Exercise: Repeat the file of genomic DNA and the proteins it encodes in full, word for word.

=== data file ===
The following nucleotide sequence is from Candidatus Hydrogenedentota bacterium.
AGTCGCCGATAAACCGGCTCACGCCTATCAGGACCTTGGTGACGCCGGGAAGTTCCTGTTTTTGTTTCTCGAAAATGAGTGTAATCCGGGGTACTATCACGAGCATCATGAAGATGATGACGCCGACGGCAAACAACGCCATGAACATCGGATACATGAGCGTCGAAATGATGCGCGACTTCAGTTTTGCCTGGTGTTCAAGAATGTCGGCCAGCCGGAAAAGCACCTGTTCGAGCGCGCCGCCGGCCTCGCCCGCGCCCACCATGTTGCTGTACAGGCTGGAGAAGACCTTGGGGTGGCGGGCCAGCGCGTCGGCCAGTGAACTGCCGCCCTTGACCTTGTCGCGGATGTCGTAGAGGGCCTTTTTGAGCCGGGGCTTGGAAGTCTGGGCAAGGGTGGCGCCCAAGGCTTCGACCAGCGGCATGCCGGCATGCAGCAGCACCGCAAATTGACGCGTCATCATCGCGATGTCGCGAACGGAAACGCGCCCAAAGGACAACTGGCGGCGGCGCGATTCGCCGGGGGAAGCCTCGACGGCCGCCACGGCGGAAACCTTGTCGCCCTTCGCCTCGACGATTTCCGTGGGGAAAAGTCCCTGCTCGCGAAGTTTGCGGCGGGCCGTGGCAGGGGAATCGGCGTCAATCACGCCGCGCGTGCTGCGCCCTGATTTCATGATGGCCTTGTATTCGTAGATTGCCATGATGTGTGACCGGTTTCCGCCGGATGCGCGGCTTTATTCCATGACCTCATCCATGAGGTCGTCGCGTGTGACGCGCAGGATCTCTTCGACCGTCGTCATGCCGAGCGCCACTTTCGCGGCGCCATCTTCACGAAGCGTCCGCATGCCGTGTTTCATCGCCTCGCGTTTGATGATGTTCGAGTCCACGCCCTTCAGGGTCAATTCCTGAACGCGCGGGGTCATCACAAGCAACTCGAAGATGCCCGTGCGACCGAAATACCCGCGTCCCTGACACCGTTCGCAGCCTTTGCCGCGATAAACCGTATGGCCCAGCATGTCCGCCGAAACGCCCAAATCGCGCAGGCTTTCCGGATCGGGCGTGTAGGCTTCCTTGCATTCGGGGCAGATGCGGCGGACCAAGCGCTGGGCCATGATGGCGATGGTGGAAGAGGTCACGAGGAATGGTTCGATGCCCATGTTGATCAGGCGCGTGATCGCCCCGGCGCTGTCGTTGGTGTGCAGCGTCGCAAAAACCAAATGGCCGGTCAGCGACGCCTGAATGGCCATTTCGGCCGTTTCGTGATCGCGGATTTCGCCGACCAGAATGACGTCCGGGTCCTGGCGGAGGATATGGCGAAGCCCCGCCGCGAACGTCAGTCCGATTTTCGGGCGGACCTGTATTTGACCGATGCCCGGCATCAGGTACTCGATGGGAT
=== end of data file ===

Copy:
The following nucleotide sequence is from Candidatus Hydrogenedentota bacterium.
AGTCGCCGATAAACCGGCTCACGCCTATCAGGACCTTGGTGACGCCGGGAAGTTCCTGTTTTTGTTTCTCGAAAATGAGTGTAATCCGGGGTACTATCACGAGCATCATGAAGATGATGACGCCGACGGCAAACAACGCCATGAACATCGGATACATGAGCGTCGAAATGATGCGCGACTTCAGTTTTGCCTGGTGTTCAAGAATGTCGGCCAGCCGGAAAAGCACCTGTTCGAGCGCGCCGCCGGCCTCGCCCGCGCCCACCATGTTGCTGTACAGGCTGGAGAAGACCTTGGGGTGGCGGGCCAGCGCGTCGGCCAGTGAACTGCCGCCCTTGACCTTGTCGCGGATGTCGTAGAGGGCCTTTTTGAGCCGGGGCTTGGAAGTCTGGGCAAGGGTGGCGCCCAAGGCTTCGACCAGCGGCATGCCGGCATGCAGCAGCACCGCAAATTGACGCGTCATCATCGCGATGTCGCGAACGGAAACGCGCCCAAAGGACAACTGGCGGCGGCGCGATTCGCCGGGGGAAGCCTCGACGGCCGCCACGGCGGAAACCTTGTCGCCCTTCGCCTCGACGATTTCCGTGGGGAAAAGTCCCTGCTCGCGAAGTTTGCGGCGGGCCGTGGCAGGGGAATCGGCGTCAATCACGCCGCGCGTGCTGCGCCCTGATTTCATGATGGCCTTGTATTCGTAGATTGCCATGATGTGTGACCGGTTTCCGCCGGATGCGCGGCTTTATTCCATGACCTCATCCATGAGGTCGTCGCGTGTGACGCGCAGGATCTCTTCGACCGTCGTCATGCCGAGCGCCACTTTCGCGGCGCCATCTTCACGAAGCGTCCGCATGCCGTGTTTCATCGCCTCGCGTTTGATGATGTTCGAGTCCACGCCCTTCAGGGTCAATTCCTGAACGCGCGGGGTCATCACAAGCAACTCGAAGATGCCCGTGCGACCGAAATACCCGCGTCCCTGACACCGTTCGCAGCCTTTGCCGCGATAAACCGTATGGCCCAGCATGTCCGCCGAAACGCCCAAATCGCGCAGGCTTTCCGGATCGGGCGTGTAGGCTTCCTTGCATTCGGGGCAGATGCGGCGGACCAAGCGCTGGGCCATGATGGCGATGGTGGAAGAGGTCACGAGGAATGGTTCGATGCCCATGTTGATCAGGCGCGTGATCGCCCCGGCGCTGTCGTTGGTGTGCAGCGTCGCAAAAACCAAATGGCCGGTCAGCGACGCCTGAATGGCCATTTCGGCCGTTTCGTGATCGCGGATTTCGCCGACCAGAATGACGTCCGGGTCCTGGCGGAGGATATGGCGAAGCCCCGCCGCGAACGTCAGTCCGATTTTCGGGCGGACCTGTATTTGACCGATGCCCGGCATCAGGTACTCGATGGGAT